The Tough but Rewarding Sport of Skiing


Contributed Photo

Despite the cost, time and effort, 6th grader Nate Armstrong enjoys participating in competitive ski races.

Everett Burns, Staff Writer

You are skiing down the side of the mountain and a big group of kids go flying right by you, all in perfect form.
It makes you think, what would it be like to be on a ski team.

“Ursus” did some investigation and found out that it is very different than just skiing for fun with friends or family. You will have to do a lot of work and be very committed. There are some pros and cons.

First to consider is how far you might need to travel to go skiing. If you live in the Nutmeg state, you might need to drive 4 hours to get to practice on the mountain every weekend.

Though there are mountains in Connecticut like Mohawk Mountain and Powder Ridge Mountain, none compare to the skiing in Vermont and Maine because of the temperature.

It is colder there so it has better and more snow as well as more vertical drop.

And it’s not all skiing that makes this sport hard. There are a lot of things that go into this. And that doesn’t all have to do with the skiing itself.

The sport can be pricey. “It is a really good idea to be on a ski team. It is really expensive though,” said Nate Armstrong, a sixth grader.

So how much does it cost might you ask? Racing skis from $200-800, boots from $150-500, poles $50-80, ski suits $200-500. Just being on the ski team can cost $900! Skiing is often a family activity and many parents purchase homes right next to the mountain. When you’re up at the mountain that much, the ski house becomes truly a second home.

There are a lot of other things that can be difficult if you are on the ski team. Sometimes the ski lift isn’t available after you go down the course. You have to walk up part of the mountain while carrying your skis. It’s a tough hike in the cold, but on the bright side it makes you a lot stronger.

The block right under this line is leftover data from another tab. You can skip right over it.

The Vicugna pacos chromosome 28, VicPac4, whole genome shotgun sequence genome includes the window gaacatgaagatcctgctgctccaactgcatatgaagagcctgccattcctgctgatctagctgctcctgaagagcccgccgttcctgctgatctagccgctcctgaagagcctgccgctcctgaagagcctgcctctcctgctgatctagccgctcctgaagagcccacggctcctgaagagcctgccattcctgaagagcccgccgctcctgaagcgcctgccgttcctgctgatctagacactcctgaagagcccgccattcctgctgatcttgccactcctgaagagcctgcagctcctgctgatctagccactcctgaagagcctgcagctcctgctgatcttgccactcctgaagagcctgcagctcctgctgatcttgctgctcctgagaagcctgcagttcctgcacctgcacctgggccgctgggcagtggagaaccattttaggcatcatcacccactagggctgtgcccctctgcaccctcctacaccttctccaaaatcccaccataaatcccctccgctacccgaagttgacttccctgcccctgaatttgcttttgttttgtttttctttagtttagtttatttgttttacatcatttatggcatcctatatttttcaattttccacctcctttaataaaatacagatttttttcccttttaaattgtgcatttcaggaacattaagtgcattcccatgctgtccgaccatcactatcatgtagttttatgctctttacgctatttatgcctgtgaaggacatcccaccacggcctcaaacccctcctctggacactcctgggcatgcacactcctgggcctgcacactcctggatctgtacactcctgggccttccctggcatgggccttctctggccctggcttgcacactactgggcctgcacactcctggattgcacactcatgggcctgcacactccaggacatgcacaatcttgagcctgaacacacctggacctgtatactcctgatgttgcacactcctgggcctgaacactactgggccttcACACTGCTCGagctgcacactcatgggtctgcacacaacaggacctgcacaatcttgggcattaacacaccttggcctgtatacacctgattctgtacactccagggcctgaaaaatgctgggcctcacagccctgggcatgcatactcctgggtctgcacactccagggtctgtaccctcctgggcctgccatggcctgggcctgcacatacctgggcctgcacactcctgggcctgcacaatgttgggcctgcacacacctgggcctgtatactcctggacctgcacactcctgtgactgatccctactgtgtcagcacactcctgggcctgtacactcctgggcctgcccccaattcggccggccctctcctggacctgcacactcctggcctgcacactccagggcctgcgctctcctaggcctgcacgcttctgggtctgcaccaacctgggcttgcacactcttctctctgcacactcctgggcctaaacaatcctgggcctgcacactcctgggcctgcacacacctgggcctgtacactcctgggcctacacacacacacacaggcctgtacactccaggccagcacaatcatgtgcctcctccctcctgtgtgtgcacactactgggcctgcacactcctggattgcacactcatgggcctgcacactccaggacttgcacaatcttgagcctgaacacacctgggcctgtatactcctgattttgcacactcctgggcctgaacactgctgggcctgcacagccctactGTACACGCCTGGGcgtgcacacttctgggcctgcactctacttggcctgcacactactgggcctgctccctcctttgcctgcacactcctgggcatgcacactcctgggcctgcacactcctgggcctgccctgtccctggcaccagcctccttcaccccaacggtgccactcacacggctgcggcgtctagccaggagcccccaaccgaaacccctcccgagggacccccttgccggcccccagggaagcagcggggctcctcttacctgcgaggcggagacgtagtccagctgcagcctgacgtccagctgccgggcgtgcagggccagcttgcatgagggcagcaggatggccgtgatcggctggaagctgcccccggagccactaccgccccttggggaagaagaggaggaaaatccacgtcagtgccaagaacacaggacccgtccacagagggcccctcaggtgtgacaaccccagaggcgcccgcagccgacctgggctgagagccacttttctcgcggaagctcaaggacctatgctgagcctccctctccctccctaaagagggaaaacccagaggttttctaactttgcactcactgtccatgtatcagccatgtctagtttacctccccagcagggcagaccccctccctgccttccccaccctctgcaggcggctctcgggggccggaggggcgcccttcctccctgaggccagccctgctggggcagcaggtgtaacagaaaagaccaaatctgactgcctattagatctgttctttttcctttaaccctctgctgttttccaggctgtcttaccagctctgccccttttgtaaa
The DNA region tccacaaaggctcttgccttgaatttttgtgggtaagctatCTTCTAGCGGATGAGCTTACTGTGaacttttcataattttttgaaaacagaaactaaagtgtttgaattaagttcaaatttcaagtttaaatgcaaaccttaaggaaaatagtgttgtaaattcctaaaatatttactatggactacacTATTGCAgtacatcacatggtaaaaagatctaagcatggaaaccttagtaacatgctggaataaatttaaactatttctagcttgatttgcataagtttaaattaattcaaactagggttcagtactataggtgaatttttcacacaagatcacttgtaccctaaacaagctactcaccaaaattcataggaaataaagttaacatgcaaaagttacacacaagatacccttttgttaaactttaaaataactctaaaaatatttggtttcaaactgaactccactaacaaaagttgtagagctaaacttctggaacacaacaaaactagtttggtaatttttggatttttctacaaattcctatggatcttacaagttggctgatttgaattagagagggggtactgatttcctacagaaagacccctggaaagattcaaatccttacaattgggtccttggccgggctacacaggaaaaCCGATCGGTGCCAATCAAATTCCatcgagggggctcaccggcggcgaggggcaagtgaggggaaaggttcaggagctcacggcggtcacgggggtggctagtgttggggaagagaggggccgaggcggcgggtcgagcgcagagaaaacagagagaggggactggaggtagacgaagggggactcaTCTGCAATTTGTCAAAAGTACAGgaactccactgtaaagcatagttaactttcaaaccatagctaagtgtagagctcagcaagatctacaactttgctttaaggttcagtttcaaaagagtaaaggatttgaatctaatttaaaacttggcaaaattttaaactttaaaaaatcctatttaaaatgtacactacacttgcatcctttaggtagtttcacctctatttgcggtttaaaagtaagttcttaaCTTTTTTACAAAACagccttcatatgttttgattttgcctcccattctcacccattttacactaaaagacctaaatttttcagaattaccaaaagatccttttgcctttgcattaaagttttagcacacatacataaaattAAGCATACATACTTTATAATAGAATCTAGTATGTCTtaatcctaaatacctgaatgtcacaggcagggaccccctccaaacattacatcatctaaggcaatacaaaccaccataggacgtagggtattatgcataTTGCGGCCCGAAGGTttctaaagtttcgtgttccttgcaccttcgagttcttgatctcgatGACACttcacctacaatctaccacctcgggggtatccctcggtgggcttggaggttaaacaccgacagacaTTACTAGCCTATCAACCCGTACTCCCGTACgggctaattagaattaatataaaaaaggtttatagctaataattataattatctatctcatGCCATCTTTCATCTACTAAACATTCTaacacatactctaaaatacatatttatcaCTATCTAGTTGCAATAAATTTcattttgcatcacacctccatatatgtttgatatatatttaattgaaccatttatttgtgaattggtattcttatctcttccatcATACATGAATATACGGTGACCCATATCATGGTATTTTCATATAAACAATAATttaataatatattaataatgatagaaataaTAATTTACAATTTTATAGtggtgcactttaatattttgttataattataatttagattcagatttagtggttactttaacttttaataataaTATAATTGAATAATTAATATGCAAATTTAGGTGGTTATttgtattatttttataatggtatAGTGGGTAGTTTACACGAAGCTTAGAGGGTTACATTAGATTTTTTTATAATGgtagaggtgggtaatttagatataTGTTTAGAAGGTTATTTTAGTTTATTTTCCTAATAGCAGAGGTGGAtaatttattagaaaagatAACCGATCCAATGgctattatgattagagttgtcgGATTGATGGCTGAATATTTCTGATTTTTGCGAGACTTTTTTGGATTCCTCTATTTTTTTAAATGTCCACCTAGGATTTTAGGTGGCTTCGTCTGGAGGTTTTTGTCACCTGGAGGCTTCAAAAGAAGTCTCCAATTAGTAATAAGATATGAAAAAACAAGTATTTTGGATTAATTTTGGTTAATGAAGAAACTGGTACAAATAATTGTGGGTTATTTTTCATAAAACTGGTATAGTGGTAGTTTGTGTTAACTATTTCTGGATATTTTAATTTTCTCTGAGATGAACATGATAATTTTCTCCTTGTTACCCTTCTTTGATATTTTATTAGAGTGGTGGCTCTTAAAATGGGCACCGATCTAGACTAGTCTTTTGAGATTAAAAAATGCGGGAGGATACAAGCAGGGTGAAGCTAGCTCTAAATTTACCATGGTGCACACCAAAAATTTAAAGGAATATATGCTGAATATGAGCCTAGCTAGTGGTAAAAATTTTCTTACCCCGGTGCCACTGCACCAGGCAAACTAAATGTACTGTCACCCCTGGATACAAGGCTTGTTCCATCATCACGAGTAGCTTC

A race can be different depending on the age group. The younger kids have an order to which race they ski in out of ten races. Whoever is the oldest will go in the first race and whoever is the youngest goes last. But as you get older, the kids with the best scores go first. Older kids do have superstitions too. Some kids knock their skis together twice. Or they hit their poles on each other.

Contributed photo
A 6th grader Skiing a challenging bump run.

There is a difference between skiing for a school in Connecticut than in Vermont.

In local school racing there are 10 kids on a team. They go to race and the six kids with the best scores get their scores added up. The scores added up become the team score. The opposing team does the same. Whichever team has the highest score wins the race.

But in Vermont it is different.

You ski for yourself and just for you. It is harder for kids because they have to compete with their friends. Some kids have a big problem with that. They can’t do it.

Just like any sport, you will lose your share of skiing matches.

Kids will be practicing for a week and go to the race and do horribly. It can be hard for a lot of kids. So if you want to be a skier, get ready for a struggle. You may lose more than you win.

Mrs. Ruggiero a ski team coach said “This sport is a sport of failure. It teaches you how to learn from losing.”
But it’s also a thrilling sport were hard work can pay off with the swoosh of speed.